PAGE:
11:00-13:00 Classroom instruction: History of Religion
14:00 - 16:00 Lecture: Introductory course in the History of Religion

Wednesday
08:00 - 10:00 Preparation time
10:00 -12:00 Lecture: Sociology of Religion
14:00 - 16:00 Practical exercises: Introductory course in the History of Religion

Thursday
08:00 - 15:00 Preparation time
16:00 - 18:00 Lecture: History of Religion

Friday
9:00 - 12:00 Study group work
12:00 - 15:00 Preparation time

Social life on the study of religion programme

As a student of the study of religion, there are many social activities for you to get involved in once you close your books. The study of religion shares the same location as theology and much of the study environment takes place across the two degree programmes. As a student, you have the chance to actively take part in many associations, such as:

The degree programme council
As a member of the subject’s degree programme council, you can help to ensure that the students’ views are heard in the political bodies at the university. The degree programme council discusses the study environment and social and academic issues.

Theos Bar
The social committee at the study of religion and theology is called Theos Bar. The association holds a Friday bar every Friday, where you have the chance to enjoy a cold beer or soft drink with your fellow students. Theos Bar also holds bigger parties several times a semester.

Figenbladet (the fig leaf) magazine
If you are passionate about writing academic articles, reviews or editorials, you can contribute to the student magazine Figenbladet (the fig leaf). The magazine is primarily intended for students at the study of religion, theology and Arabic and Islamic studies.

Totem
Totem is the students' journal at the study of religion. You can use the journal to either share your knowledge, or to find inspiration and good advice about how to master the academic genre.

Studying abroad

As a student of the study of religion, you can spend a semester studying abroad. Studying in a foreign country improves your language skills, and you get a chance to learn about another culture first-hand. During the final year of your BA programme, you can take advantage of one of the many exchange agreements between Aarhus University and partner universities all over the world. Find inspiration, guidance and travel lust here.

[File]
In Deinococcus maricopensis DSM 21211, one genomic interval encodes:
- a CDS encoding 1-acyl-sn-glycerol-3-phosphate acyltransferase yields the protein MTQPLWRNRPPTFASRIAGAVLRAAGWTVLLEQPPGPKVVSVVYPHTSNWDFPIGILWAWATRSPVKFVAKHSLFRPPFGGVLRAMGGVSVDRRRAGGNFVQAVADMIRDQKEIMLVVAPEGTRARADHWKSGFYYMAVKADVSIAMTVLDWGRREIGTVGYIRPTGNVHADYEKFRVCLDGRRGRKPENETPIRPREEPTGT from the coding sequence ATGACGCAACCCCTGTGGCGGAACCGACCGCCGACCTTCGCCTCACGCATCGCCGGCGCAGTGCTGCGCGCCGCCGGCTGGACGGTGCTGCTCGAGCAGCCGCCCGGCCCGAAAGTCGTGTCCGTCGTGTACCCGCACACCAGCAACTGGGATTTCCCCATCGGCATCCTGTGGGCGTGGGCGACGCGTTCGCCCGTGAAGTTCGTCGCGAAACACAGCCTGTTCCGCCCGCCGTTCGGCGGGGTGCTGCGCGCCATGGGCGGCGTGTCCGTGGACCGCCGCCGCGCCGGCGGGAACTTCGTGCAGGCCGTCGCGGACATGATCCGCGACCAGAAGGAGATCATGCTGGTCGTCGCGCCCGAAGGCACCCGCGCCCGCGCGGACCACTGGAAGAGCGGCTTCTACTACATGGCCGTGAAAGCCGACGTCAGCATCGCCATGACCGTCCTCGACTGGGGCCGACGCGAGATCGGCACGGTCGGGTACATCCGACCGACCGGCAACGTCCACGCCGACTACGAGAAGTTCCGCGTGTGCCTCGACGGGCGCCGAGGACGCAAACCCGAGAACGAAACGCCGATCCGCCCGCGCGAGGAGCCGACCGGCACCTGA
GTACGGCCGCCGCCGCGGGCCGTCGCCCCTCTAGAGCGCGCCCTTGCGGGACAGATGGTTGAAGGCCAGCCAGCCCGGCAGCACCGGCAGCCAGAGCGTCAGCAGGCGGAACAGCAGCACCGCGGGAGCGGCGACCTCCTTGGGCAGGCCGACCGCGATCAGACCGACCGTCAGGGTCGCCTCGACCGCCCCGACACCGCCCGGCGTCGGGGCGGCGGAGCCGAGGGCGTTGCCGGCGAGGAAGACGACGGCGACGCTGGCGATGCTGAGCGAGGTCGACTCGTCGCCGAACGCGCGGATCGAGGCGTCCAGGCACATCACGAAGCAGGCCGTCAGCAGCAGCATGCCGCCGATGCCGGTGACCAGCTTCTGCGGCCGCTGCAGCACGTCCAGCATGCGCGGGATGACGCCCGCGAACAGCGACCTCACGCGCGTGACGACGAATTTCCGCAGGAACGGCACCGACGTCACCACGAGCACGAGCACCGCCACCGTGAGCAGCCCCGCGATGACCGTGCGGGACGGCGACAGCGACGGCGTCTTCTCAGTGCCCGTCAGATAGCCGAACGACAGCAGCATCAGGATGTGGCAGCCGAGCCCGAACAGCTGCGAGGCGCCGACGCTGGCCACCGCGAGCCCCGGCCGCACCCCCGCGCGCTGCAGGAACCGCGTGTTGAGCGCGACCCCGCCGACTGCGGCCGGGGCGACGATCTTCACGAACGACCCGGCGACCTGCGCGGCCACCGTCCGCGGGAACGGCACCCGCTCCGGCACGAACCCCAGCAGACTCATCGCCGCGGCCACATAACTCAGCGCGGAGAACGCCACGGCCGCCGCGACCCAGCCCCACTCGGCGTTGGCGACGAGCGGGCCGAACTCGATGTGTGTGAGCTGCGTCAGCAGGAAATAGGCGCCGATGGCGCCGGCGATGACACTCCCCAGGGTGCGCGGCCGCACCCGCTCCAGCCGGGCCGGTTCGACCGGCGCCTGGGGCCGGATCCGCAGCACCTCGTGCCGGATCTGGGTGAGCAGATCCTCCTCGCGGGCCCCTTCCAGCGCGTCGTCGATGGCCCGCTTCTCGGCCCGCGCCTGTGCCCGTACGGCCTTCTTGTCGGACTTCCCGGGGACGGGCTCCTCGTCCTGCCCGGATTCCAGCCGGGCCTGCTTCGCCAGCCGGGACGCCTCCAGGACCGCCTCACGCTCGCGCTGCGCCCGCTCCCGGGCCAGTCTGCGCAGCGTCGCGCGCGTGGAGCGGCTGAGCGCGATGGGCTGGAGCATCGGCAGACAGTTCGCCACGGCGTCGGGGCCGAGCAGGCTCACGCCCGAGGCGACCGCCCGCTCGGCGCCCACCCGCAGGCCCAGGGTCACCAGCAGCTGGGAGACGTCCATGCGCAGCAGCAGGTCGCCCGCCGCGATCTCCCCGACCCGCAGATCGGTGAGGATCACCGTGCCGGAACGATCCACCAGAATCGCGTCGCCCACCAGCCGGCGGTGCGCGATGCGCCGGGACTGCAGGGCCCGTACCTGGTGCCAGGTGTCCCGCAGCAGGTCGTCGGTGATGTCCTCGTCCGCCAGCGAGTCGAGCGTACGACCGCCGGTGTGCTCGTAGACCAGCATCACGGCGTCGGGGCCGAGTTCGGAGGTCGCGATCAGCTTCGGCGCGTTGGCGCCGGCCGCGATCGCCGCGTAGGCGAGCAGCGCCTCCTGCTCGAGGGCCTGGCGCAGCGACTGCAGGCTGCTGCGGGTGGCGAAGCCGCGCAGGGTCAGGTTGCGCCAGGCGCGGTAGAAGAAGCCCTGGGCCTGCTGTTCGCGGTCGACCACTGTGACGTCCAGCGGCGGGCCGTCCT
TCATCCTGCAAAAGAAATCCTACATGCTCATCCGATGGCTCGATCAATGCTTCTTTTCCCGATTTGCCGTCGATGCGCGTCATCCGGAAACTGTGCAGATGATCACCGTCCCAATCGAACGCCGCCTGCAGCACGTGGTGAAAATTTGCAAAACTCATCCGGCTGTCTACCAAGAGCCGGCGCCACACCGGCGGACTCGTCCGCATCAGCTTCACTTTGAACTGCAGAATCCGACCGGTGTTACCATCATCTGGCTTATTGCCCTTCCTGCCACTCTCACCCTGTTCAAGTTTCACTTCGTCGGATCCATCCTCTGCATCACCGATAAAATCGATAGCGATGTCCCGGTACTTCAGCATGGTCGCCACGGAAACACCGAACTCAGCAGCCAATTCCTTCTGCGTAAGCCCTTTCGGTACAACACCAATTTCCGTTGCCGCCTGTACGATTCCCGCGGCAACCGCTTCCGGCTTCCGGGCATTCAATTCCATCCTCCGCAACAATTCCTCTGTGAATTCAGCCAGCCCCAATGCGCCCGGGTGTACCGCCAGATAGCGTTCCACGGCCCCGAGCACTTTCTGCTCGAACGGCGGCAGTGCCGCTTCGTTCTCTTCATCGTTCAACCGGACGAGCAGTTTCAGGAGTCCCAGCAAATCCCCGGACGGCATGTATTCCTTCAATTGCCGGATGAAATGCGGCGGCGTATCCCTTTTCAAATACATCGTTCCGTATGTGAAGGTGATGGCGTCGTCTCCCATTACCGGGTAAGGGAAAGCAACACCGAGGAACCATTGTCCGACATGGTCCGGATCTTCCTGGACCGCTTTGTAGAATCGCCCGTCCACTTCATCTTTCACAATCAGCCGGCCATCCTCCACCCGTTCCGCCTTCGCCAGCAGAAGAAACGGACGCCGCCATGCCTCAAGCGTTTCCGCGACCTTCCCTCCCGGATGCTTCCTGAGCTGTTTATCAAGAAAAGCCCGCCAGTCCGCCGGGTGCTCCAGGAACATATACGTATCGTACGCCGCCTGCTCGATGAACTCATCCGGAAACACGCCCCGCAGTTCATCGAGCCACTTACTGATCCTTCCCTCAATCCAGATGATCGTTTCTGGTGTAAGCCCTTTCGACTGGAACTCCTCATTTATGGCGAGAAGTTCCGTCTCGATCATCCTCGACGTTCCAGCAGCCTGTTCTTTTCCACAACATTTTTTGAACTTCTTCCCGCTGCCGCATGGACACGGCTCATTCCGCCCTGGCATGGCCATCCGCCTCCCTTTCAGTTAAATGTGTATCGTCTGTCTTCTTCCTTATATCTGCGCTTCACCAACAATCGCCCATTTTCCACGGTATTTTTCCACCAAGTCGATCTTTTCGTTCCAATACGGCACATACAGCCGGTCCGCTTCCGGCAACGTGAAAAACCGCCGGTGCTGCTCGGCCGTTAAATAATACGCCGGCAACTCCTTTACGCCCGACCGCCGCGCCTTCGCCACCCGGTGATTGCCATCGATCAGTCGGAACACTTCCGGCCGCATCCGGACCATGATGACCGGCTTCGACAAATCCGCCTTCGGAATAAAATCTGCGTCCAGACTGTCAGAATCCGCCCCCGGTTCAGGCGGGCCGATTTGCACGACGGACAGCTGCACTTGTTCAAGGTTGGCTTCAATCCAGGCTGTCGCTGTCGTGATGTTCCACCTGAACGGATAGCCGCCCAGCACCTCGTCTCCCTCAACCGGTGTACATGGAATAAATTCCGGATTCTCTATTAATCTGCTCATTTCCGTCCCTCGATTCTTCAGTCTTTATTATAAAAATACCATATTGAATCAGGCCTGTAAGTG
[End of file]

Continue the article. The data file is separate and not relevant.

Follow the student life at Aarhus University

-experienced, photographed and filmed by the students themselves.

With thousands of pictures #yourniversity gives insight into the everyday life as a student at AU; the parties, procrastination, exams and all the other ways you’ll spend your time at university.

 

The photos belong to the users, shared with #Yourniversity, #AarhusUni and course-specific AU-hashtags.

Career

Job functions for MA/MSc grads

The diagram shows the kinds of jobs and job functions available to graduates of the corresponding MA/MSc programme, based on the 2013/14 AU employment survey.

Your career opportunities as a graduate of the BA programme in the study of religion depend on what supplementary subjects you take, as well as what Master’s degree programme you choose later on.

A Bachelor’s degree in the study of religion provides a fundamental understanding of a cross-section of the world's religions and religious phenomena. You will be able to see the effect of religion on humans, cultures and societies. This includes being able to study and work with religion from sociological, psychological or historical angles. At the same time, you will learn one of the classical languages – either Latin, Greek or Hebrew.

Many graduates of the degree programme in the study of religion find work as teachers at upper secondary schools, folk high schools and seminars. In addition, the degree programme gives you qualifications so you can work for humanitarian organisations or in public administration and communication.

Supplementary subjects

Before you complete your Bachelor’s degree programme in the study of religion, you will be required to select a supplementary subject. You have many options and below are some examples of subjects, which other students at the study of religion have previously selected:

  • Supplementary subject in History
  • Supplementary subject in Scandinavian Language and Literature
  • Supplementary subject in Arabic and Islamic studies

 

 

Master’s degree programmes

After completing the Bachelor’s degree in the study of religion, you are qualified for admission to many different Master’s degree programmes. However, you should be aware that admission to some Master’s degree programmes requires specific supplementary subjects: 

  • The Master's degree programme in the study of religion, where your Bachelor in the subject enables you to put issues into perspective and approach topics in a critical manner.
  • The Master's degree programme in the history of ideas, where you work with a wide range of humanistic, social scientific, scientific and current issues.
  • The Master's degree programme in the religious roots of Europe, where you study how the religions of the world came into being.
  • The Master's degree programme in anthropology, where you work with the world’s cultures and communities on a general level.